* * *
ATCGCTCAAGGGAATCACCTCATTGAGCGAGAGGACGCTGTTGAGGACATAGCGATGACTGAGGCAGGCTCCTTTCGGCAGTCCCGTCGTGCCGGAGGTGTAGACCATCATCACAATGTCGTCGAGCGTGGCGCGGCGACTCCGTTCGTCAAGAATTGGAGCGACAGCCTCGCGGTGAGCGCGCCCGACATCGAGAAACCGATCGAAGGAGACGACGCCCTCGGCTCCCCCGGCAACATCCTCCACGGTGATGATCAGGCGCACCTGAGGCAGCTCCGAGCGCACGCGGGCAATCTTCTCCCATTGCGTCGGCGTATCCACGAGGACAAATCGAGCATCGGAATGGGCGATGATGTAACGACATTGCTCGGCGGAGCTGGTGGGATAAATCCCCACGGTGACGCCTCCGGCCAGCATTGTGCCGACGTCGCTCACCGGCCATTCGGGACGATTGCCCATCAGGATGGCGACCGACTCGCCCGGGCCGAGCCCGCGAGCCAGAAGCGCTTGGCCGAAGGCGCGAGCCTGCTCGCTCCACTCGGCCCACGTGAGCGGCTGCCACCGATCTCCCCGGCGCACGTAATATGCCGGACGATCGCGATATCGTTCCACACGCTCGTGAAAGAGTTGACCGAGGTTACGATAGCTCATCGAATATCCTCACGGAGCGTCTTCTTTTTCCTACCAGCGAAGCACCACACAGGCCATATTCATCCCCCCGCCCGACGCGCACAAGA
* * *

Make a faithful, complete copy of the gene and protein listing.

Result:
ATCGCTCAAGGGAATCACCTCATTGAGCGAGAGGACGCTGTTGAGGACATAGCGATGACTGAGGCAGGCTCCTTTCGGCAGTCCCGTCGTGCCGGAGGTGTAGACCATCATCACAATGTCGTCGAGCGTGGCGCGGCGACTCCGTTCGTCAAGAATTGGAGCGACAGCCTCGCGGTGAGCGCGCCCGACATCGAGAAACCGATCGAAGGAGACGACGCCCTCGGCTCCCCCGGCAACATCCTCCACGGTGATGATCAGGCGCACCTGAGGCAGCTCCGAGCGCACGCGGGCAATCTTCTCCCATTGCGTCGGCGTATCCACGAGGACAAATCGAGCATCGGAATGGGCGATGATGTAACGACATTGCTCGGCGGAGCTGGTGGGATAAATCCCCACGGTGACGCCTCCGGCCAGCATTGTGCCGACGTCGCTCACCGGCCATTCGGGACGATTGCCCATCAGGATGGCGACCGACTCGCCCGGGCCGAGCCCGCGAGCCAGAAGCGCTTGGCCGAAGGCGCGAGCCTGCTCGCTCCACTCGGCCCACGTGAGCGGCTGCCACCGATCTCCCCGGCGCACGTAATATGCCGGACGATCGCGATATCGTTCCACACGCTCGTGAAAGAGTTGACCGAGGTTACGATAGCTCATCGAATATCCTCACGGAGCGTCTTCTTTTTCCTACCAGCGAAGCACCACACAGGCCATATTCATCCCCCCGCCCGACGCGCACAAGA